# Limits of Desmos, Part 2

A few years ago, I posted about some limitations of the Desmos online graphing software. Last week, I was playing with Desmos again and found a couple more.

Scaling a Line

Starting from any true equation, manipulating both sides in the same way yields another true equation. Often, we use this idea to isolate variables when solving an equation.

Suppose we wanted to graph the equation $2x+y=3$. The graph is the set of all pairs $(x,y)$ that make the equation true.

If the equation is true for a certain $x$ and $y$, then multiplying both sides by the same amount does not change the fact; we expect the same graph. In Desmos, I graphed $A\cdot (2x+y)=A\cdot 3$ and put a slider on $A$ so that I could drag its value around. For the most part, I got what I expected. The case with $A=3.2$ is depicted below. Notably, the line is the same.

However, there was one $A$-value that didn’t work out that way: $A=0$. Desmos produced an empty graph.

But the graph should not have been empty. When $A=0$, I’d multiplied both sides of my equation by $0$, so it simplified to $0=0$. The graph of that new equation is the set of pairs $(x,y)$ that make it true. But no matter what the $x$- and $y$-values are, $0$ is equal to $0$. That means that every point should be on the graph, just like the graph of $x^2>-1$ below.

Squircles

Last week’s post on the Cre8Math blog mentioned squircles, a family of curves representing a transition from a circle to a square. In algebra, we learn that the equation $x^2+y^2=1$ describes a circle. Less commonly-known is the fact that $x^2+y^2-x^2y^2=1$ describes a square (with some extra bits that we ignore). To see why, we can move some terms around and factor:

\begin{align*} 0 &= x^2y^2-x^2-y^2+1 \\ 0 &= (x^2-1)(y^2-1) \end{align*}

For the product of $x^2-1$ and $y^2-1$ to be $0$, one of those factors has to be $0$. Since $x^2-1=0$ only when $x=\pm 1$ and similarly for $y$, the graph of this equation consists of two vertical and two horizontal lines. The central square where these lines cross is what we are interested in.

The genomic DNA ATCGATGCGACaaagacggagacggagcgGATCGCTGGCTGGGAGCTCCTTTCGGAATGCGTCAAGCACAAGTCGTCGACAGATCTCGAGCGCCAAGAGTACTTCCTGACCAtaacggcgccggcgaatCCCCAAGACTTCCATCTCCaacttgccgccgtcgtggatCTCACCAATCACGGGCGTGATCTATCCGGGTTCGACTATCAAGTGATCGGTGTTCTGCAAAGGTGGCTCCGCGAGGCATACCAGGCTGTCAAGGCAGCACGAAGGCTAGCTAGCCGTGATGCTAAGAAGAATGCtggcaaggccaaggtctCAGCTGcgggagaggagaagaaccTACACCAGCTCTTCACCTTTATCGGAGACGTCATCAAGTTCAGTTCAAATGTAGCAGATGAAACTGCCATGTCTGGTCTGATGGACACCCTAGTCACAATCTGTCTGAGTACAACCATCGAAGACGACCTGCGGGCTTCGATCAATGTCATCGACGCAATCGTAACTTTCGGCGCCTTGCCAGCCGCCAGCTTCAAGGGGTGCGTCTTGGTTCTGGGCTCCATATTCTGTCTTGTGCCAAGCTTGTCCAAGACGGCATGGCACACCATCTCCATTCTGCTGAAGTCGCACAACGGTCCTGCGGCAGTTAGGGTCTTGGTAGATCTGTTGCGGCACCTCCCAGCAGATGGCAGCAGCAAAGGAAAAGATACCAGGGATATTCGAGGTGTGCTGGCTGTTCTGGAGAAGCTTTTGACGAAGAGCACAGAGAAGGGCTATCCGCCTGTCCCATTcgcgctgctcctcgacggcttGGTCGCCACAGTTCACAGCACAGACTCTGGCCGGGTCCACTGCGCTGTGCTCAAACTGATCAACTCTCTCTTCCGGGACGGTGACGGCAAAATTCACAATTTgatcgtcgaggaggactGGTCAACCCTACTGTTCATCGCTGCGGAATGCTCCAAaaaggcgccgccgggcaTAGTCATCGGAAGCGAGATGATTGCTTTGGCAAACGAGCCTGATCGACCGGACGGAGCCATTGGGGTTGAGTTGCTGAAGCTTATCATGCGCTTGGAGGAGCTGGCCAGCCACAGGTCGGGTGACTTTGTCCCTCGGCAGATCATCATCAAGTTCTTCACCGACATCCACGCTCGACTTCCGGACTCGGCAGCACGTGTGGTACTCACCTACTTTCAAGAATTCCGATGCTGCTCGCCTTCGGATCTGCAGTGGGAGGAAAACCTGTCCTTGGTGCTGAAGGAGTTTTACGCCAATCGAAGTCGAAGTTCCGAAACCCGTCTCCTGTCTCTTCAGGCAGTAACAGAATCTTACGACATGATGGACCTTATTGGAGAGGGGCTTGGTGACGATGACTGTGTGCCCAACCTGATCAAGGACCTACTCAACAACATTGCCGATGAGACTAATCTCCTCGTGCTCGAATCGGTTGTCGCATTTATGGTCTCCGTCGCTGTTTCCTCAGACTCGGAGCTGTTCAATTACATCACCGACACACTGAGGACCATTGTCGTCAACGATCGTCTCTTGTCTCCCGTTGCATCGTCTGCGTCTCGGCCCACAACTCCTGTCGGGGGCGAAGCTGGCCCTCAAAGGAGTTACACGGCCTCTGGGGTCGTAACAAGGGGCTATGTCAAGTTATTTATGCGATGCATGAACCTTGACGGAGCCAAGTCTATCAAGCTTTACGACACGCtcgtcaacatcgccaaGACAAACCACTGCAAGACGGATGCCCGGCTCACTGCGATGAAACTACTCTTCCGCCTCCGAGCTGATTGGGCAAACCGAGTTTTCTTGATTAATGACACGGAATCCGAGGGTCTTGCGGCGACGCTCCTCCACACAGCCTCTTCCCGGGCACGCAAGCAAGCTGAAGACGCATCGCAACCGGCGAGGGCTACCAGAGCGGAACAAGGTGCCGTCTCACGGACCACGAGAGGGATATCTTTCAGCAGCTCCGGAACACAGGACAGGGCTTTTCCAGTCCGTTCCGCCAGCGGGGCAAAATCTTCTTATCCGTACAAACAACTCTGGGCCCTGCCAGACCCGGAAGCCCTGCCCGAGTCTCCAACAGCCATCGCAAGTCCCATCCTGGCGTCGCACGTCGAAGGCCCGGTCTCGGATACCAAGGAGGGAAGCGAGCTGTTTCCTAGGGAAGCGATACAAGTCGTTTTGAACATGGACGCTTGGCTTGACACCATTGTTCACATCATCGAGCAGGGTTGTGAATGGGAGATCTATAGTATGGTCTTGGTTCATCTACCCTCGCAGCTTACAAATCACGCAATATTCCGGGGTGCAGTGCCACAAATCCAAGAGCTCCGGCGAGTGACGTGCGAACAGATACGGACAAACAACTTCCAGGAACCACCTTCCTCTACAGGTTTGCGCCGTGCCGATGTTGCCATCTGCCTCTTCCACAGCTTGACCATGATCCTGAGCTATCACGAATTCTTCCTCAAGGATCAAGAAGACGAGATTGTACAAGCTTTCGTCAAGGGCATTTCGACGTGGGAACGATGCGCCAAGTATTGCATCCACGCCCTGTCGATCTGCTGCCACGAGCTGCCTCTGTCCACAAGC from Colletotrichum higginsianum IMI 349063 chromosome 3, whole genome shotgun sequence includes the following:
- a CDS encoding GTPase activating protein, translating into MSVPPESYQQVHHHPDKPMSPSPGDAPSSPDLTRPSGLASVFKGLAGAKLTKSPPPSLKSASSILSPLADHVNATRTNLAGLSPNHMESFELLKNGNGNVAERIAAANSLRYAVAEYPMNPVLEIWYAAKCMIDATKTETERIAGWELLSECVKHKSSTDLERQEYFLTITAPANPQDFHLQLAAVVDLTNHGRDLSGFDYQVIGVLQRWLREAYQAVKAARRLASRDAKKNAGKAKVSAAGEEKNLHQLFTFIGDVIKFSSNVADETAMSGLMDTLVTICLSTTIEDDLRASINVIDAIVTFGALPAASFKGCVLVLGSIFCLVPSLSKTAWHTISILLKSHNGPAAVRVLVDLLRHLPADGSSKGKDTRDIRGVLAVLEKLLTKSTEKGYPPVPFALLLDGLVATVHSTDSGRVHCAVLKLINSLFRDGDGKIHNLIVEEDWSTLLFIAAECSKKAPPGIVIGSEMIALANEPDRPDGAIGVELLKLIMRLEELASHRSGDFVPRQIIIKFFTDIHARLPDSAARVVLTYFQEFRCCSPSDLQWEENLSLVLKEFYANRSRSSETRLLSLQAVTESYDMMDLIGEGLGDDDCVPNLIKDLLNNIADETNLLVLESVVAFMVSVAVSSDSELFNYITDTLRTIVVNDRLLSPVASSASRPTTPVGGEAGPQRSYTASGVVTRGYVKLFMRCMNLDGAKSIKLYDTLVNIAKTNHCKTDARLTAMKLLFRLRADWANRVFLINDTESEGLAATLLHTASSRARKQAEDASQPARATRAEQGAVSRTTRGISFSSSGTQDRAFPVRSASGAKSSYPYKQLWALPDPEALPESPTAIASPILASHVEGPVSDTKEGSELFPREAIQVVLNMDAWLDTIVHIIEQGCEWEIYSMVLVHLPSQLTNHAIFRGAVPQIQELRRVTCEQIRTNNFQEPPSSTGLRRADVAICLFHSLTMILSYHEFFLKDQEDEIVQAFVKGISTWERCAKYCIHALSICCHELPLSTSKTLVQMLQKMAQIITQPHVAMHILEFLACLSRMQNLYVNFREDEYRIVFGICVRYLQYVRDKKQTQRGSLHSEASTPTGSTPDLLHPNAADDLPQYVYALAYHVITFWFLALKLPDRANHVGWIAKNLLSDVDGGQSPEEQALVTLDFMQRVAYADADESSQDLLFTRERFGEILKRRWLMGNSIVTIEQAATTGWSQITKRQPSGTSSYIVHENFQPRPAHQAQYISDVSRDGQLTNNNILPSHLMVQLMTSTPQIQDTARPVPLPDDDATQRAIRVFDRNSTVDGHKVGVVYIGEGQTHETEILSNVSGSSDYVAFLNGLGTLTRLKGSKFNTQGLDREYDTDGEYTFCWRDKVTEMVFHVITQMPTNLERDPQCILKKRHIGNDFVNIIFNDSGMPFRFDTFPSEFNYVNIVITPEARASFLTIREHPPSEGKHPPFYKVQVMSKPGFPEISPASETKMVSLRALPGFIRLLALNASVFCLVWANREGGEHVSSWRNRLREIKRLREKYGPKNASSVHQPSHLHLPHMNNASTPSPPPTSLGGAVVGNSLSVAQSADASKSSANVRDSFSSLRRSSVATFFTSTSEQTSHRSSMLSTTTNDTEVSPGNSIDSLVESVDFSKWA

A squircle is somewhere between a square and a circle. Squircles have the equation $x^2+y^2-s\cdot x^2y^2=1$ for some value of $s$ between $0$ and $1$ (observe that $s=0$ is the circle and $s=1$ gives the square). We can get a good sense of how squircles work by typing this equation into Desmos and putting $s$ on a slider. Here is the circle with $s=0$.

And here is a squircle with $s\approx 0.3$. Notice that there are some extra pieces of the graph in the corners, but we only care about the central shape.

But when we get to $s=1$, we don’t get the square we expect: the vertical lines are missing!

If you want to see the whole $s=1$ squircle, it looks like you need to separately graph $x^2-1=0$ and $y^2-1=0$, make them the same color, and pretend it’s just one graph.

Conclusion

I point these bugs out not to criticize Desmos. It’s a fantastic piece of software that I use extensively in my classroom. But they serve as a reminder that even with the best pieces of technology, we still need to think critically about what we are seeing and whether it is giving the correct picture.